A good way to educate a kid (or a dog?) is behaviourism: when the kid behaves the way you want you give him a reward.
It’s exactly what seems to have happened recently with Apple’s project to embed programmable SIM cards in its next generation of devices. This project was for Europe which is always seen as a complex market from the other side of the atlantic ocean: many operators and different languages.
The idea was to simplify and by the way to by pass operators and make more moneyin the process. In other word, to climb up one step in the value chain and gobble up some (most?) margin from the operators.
Apple has apparently dropped the project under operators’ pressure (Orange, Vodafone, Telefonica) as they are the main sellers of the iPhone. And here comes the reward: iPad will soon be subsidized in the main EU5 markets! That’s a nice treat that will push higher tablet sales.
Orange UK & iPad teaser
Operators are tempted to use with Open OS the same old tactics they were using with feature OS: to put the device software in a nice walled garden where the end user is encouraged to eat the operator’s services only. This is what happened with the last update of HTC Desire / Vodafone variant. End users were expecting to get the latest version of Android (2.2 dubbed Froyo) but got mainly applications, bookmarks from Vodafone they couldn’t uninstall… > Full story here
Vodafone back paddled as they got loads of complains.
This is just a new example of the operator walled garden temptation. Operators think that they own end user device because they have subsidized it. But what is a subisidy? A financial service, in which you pay monthly a device instead of paying it one off? or a blank contract where you allow the operator to take control of your hardware and decide which software you are to use ?
Maybe this point should be clarified by regulators. Apparently, end users aren’t ready to comply with their operator diktat even though they have signed a 24 month contract.
Vodafone is really pushing this year its coverage as its core value proposition. See previous post.
Even if I don’t like the way they communicate it, Vodafone UK promise is the best coverage. They aren’t promising cheap calls, nice devices, etc… but a good coverage where ever you are in the UK and what ever is your specific case. Femtocell is just a weapon within their arsenal.
They even have launched a website for their customer to report the network QoS.
Vodafone UK Signal
Vodafone customers provide coverage updates – in real-time thanks to Twitter. Customers are requested to enter the hashtag #vodafonesignal and include the following information:
- Location – postcode or address
- Signal strength – number of bars
- Data connection – GPRS, EDGE, 3G
- Whether in or outdoors
- The make and model of phone
The results are then displayed on a mashed-up Google map.
Again I find this approach awkward as the coverage is not an on-top service. If the coverage is good it is normal, no reason to report then, if it isn’t, customers are outraged. The risk with this kind of approach is to get negative feed backs only.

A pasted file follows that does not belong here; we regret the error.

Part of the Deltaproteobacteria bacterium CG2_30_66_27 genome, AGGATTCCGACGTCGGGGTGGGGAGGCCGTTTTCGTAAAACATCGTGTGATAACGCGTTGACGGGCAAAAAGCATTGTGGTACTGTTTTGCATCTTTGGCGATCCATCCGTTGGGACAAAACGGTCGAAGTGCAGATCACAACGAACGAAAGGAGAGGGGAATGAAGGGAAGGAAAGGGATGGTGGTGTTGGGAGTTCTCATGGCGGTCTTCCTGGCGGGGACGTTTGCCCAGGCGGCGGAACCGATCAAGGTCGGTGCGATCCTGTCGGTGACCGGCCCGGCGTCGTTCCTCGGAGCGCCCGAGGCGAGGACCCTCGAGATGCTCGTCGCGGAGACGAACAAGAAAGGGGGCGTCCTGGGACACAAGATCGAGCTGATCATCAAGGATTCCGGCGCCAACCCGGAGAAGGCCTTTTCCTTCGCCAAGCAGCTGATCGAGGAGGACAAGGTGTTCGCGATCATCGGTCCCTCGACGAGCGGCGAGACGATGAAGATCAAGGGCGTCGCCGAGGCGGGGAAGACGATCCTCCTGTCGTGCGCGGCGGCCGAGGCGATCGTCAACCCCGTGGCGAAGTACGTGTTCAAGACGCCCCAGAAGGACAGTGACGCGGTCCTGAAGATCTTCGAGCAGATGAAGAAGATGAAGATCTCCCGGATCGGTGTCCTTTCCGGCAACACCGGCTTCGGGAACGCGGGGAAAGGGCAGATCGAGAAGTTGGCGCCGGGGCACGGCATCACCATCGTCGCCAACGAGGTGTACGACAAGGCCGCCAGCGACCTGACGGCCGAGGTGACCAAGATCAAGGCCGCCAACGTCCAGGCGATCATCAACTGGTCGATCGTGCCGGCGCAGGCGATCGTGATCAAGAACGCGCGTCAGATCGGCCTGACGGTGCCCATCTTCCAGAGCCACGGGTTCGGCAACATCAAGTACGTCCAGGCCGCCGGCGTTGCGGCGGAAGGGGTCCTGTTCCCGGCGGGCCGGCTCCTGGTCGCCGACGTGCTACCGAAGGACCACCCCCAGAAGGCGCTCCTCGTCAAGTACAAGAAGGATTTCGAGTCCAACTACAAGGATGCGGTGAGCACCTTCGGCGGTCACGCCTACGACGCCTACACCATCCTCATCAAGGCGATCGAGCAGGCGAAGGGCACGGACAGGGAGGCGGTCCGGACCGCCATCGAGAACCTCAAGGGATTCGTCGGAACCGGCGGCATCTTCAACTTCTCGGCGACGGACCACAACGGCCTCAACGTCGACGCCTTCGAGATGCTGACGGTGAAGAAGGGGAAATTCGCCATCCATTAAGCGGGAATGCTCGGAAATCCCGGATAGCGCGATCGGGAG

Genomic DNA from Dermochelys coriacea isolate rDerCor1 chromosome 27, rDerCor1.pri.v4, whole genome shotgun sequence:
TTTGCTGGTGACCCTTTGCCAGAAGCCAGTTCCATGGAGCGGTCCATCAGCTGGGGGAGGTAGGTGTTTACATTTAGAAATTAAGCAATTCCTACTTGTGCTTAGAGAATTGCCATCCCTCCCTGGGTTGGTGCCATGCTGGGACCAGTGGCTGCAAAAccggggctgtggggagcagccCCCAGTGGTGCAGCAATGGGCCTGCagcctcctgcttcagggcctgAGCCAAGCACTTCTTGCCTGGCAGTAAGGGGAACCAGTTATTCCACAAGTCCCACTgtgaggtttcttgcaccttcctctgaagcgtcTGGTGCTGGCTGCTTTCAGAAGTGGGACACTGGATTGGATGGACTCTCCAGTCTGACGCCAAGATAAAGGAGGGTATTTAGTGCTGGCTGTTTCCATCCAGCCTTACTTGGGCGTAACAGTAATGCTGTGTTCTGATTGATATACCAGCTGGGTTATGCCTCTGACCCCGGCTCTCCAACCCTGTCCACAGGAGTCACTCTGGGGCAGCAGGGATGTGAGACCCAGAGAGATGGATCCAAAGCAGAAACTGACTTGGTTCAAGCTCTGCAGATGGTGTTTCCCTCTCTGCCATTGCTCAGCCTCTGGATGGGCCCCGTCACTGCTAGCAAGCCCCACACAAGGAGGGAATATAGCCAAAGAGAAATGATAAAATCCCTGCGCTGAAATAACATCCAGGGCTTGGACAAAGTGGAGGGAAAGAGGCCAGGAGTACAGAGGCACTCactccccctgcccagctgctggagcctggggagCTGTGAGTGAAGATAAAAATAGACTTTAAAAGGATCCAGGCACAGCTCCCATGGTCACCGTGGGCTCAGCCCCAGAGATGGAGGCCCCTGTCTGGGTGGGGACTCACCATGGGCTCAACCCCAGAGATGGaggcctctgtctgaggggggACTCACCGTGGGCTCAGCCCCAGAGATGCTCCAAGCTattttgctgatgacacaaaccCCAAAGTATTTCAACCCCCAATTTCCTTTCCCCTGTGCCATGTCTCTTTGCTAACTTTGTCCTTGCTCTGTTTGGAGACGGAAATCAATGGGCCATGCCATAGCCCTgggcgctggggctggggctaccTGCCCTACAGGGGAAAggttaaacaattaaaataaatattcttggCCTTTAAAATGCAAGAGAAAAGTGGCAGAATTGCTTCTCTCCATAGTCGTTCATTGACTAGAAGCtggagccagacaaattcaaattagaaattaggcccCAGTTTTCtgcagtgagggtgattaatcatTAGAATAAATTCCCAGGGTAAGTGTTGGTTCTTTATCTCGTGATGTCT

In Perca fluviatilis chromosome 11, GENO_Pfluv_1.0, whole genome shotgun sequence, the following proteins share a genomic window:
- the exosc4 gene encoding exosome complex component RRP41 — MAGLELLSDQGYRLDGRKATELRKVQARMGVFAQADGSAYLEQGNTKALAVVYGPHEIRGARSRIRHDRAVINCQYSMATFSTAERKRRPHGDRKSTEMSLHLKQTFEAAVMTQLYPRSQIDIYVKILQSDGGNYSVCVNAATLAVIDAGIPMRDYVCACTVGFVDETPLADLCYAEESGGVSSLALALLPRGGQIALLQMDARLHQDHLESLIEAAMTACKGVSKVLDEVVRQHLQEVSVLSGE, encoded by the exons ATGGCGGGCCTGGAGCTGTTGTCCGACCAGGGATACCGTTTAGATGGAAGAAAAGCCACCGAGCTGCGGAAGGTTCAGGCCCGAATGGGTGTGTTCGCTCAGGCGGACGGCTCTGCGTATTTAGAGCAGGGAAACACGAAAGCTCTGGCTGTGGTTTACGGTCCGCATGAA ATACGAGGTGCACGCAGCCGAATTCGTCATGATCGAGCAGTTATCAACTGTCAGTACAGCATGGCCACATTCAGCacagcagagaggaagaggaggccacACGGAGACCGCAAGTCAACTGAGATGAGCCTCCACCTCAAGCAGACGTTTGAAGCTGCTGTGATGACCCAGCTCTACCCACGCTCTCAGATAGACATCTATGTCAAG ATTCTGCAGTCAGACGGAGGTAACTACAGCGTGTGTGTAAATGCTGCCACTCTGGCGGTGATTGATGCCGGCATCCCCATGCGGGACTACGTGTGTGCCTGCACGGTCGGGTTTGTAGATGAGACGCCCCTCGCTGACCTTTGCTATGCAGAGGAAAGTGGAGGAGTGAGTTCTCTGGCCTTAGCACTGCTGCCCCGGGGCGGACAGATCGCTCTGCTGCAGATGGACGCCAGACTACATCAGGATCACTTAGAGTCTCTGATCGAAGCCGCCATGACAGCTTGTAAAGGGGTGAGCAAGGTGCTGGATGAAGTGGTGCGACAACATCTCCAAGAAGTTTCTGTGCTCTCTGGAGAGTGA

I’m not sure it will convince any customer from O2 or Everything-Everywhere (T-Mobile+Orange) to defect their current operator.
I love advertisement and especially the posters you cross in the public transports.
I really enjoyed the current campaign of Vodafone UK :
Vodafone : We make sure your calls get through
and this one
Vodafone: Sure signal helps you get a great signal at home
So did you get the message? I DIDN’T!
Vodafone guarantees it works (ad #1) but Vodafone has a service that helps make it work at home (ad #2) (because it doesn’t). So what do you assume? You assume Vodafone service just DOESN’T WORK or at least they cannot guarantee it does!
The only sure thing is they should change quickly their agency and the communication team that drives them.
Femtocells enable to expand the coverage in-door at the very place consumers use their device: their home. It enables to offload the radio access network. I mentioned in a previous post the Sure Signal service from Vodafone UK. I was not convinced by the benefits of this offer. According to The Register it isn’t an easy task to integrate these Femtocells into the global 3G network as many Vodafone UK customers are complaining.
> Article from The Register
Users who have paid £50 to buy the box aren’t satisfied by the service that should connect the unconnected.
In some countries it will be hard to sell the Femtocell concept. In France some associations have compelled operators to remove their stations from school roofs. Parents fears that their kids get high levels of radiation. I don’t think the “get a BTS in your living room” will be very appealing for these people.
Wifi is still a viable and inexpensive solutions especially for Fixed-Mobile players. Wifi has been so largely adopted that it doesn’t make people raise an eyebrow about radiation.
Orange has been pursuing this WiFi route with Unik for fixed mobile converge since 2005. It is still limited to voice services, but it seems a promising solution for data off-load too. Let’s keep an eye on it.
Orange France Unik Ad